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Are You Lying to Your Partner About Money? 22% of Americans Are

By Maurie Backman - Jan 25, 2019 at 7:22AM

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Talk about setting relationships up to fail.

Of the many taboo topics we, as members of society, feel uncomfortable talking about, money surely ranks pretty highly. But while it's one thing to not want to discuss financial matters with your friends, neighbors, or colleagues, it's another thing to keep your partner in the dark. Unfortunately, 22% of Americans are doing just that, according to new data from GOBankingRates. And if they don't change that habit, they're likely to hurt not only their relationships but their finances as well.

It's time to come clean

Managing money as a couple isn't easy, especially when you have different approaches and goals. But if you don't sync up on money matters, you'll only be hurting yourselves.

GOBankingRates reports that among the 22% of U.S. adults who have lied to their partners about money, the most common offence was not being truthful about spending habits. Next in line was debt -- something Americans on a whole are more than familiar with. Other items folks lied about include salary, savings, investments, credit scores, and even gambling habits.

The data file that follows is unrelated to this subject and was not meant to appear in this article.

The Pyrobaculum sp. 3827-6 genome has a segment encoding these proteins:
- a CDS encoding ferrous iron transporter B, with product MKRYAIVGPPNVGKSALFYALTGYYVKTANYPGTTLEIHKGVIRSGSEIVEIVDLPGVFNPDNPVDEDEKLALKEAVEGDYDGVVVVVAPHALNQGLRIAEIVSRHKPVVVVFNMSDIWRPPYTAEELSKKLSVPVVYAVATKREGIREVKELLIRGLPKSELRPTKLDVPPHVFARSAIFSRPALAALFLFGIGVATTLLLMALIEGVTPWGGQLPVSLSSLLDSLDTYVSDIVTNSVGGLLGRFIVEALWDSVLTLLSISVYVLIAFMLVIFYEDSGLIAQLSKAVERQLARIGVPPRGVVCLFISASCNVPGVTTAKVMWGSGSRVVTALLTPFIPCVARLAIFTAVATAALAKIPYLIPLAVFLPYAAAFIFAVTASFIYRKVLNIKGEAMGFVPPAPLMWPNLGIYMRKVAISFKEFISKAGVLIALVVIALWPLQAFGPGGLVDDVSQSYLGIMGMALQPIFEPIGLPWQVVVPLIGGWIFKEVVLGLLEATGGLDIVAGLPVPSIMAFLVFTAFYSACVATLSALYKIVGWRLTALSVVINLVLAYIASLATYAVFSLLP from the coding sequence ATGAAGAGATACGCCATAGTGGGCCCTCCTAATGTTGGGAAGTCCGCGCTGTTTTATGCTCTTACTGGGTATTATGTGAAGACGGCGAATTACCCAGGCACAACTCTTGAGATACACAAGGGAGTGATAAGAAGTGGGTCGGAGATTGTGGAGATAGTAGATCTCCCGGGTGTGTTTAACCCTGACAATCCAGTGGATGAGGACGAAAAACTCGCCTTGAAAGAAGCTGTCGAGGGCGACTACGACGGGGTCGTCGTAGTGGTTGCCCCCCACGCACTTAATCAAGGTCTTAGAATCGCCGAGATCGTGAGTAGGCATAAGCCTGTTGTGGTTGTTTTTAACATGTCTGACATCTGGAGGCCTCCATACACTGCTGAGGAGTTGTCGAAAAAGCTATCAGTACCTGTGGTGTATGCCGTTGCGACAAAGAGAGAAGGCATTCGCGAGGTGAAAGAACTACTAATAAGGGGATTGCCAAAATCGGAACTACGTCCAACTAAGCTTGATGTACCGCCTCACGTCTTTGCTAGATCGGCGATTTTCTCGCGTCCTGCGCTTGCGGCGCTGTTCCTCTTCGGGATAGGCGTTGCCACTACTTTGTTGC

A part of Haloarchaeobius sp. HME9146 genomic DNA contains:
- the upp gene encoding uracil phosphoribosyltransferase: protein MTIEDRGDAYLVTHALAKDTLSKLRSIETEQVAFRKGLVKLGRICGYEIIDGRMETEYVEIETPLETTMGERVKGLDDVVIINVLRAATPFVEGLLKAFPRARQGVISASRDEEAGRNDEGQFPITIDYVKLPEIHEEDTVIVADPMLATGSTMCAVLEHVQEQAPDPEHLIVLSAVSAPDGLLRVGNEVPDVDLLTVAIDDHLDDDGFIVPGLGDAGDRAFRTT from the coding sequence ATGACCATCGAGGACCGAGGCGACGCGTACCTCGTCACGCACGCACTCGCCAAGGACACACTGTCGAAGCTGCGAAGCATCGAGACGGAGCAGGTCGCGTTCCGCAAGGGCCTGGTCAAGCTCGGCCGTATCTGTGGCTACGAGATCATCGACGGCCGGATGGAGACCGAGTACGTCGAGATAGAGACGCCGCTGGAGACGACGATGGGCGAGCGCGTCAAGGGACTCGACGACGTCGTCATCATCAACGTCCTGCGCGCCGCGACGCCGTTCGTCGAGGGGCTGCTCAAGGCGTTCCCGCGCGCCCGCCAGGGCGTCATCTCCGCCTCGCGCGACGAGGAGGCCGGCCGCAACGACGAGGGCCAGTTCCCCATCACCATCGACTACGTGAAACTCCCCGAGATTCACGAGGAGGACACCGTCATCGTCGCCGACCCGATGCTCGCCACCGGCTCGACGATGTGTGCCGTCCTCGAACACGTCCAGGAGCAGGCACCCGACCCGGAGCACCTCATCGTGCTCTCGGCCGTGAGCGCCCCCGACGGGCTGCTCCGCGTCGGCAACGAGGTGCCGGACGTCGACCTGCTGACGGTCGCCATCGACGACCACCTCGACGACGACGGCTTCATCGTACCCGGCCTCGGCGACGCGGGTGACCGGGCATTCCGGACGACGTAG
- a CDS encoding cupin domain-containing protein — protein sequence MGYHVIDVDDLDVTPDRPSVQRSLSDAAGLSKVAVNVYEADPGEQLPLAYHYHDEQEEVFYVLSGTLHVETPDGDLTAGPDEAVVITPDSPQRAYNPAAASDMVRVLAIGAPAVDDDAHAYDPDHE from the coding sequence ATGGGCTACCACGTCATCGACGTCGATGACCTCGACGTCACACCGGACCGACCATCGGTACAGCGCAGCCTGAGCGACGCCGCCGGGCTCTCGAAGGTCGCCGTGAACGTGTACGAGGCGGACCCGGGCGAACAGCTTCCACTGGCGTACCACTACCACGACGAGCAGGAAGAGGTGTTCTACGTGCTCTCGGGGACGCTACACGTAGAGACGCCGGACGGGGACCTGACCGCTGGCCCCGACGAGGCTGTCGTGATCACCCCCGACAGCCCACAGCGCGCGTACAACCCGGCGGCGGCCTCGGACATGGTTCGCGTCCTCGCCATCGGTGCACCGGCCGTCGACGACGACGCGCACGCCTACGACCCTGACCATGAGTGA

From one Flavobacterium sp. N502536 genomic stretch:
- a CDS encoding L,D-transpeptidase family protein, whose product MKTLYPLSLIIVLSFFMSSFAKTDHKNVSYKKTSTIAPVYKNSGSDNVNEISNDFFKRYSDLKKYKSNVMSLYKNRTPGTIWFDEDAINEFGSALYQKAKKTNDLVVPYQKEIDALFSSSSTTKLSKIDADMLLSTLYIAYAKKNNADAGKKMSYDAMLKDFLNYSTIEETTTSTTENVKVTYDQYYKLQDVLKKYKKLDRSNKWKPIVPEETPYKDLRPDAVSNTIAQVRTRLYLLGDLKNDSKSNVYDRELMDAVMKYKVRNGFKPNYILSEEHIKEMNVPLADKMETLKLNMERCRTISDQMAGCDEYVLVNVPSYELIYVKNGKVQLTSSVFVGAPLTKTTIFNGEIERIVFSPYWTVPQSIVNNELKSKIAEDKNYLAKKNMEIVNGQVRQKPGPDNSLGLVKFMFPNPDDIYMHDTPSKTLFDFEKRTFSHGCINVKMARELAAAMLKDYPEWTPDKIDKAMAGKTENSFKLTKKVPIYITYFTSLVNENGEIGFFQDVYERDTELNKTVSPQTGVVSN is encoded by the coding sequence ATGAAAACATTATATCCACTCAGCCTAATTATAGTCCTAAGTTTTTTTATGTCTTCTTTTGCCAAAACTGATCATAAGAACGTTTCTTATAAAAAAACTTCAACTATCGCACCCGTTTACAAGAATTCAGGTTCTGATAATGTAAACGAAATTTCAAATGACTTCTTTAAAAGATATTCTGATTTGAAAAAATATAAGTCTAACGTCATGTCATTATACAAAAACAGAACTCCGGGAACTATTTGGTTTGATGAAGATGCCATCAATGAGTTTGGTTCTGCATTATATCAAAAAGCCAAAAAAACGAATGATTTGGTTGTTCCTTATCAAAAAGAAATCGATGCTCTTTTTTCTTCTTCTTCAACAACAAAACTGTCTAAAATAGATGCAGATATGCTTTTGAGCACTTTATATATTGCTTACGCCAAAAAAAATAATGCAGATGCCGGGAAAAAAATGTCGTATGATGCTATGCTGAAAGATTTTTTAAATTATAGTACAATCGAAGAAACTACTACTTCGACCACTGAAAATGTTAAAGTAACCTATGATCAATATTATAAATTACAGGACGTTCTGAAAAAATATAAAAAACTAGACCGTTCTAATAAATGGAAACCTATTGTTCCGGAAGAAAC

Couple looking at documents


Here's the problem, though: If you don't come clean about money matters to your partner, you're both likely to suffer financially in the long run.

Imagine you have a secret habit of hitting the mall once a week and splurging on apparel. Doing so could really throw off your household budget and thwart your joint savings goals. On the other hand, if you tell your partner that you're loathe to give up your weekly shopping trips, he or she might agree to work that spending into your budget (within reason, of course) but cut back in other areas so that you're able to buy the things that bring you joy without it impacting your ability to pay your bills.

Similarly, if you're carrying a load of debt in your own name, it could come back to bite you if you and your partner decide to apply for a mortgage together (namely, you might get rejected or get stuck with a very unfavorable rate). But if you open up about that debt and your partner is in a stronger financial position than you are, he or she might offer to handle some of your joint expenses temporarily so that your earnings can be used to pay off whatever credit card balance or loan you're burdened with.

The same holds true in all other regards. Being open about savings and investments can help you and your partner better and more realistically align your goals. Furthermore, if you're entering an arrangement where you're sharing the bills, but you don't disclose your salaries to one another, you'll have no idea what sort of budget to work with.

A better solution, therefore, is to sit down and have those open conversations. If your financial past isn't pretty, say so. Chances are, that information will come out sooner or later, so your partner might as well hear it from you. In fact, consider talking money a solid investment in your relationship -- because if you continue lying to your partner, you're likely to not only struggle financially but wind up alone.

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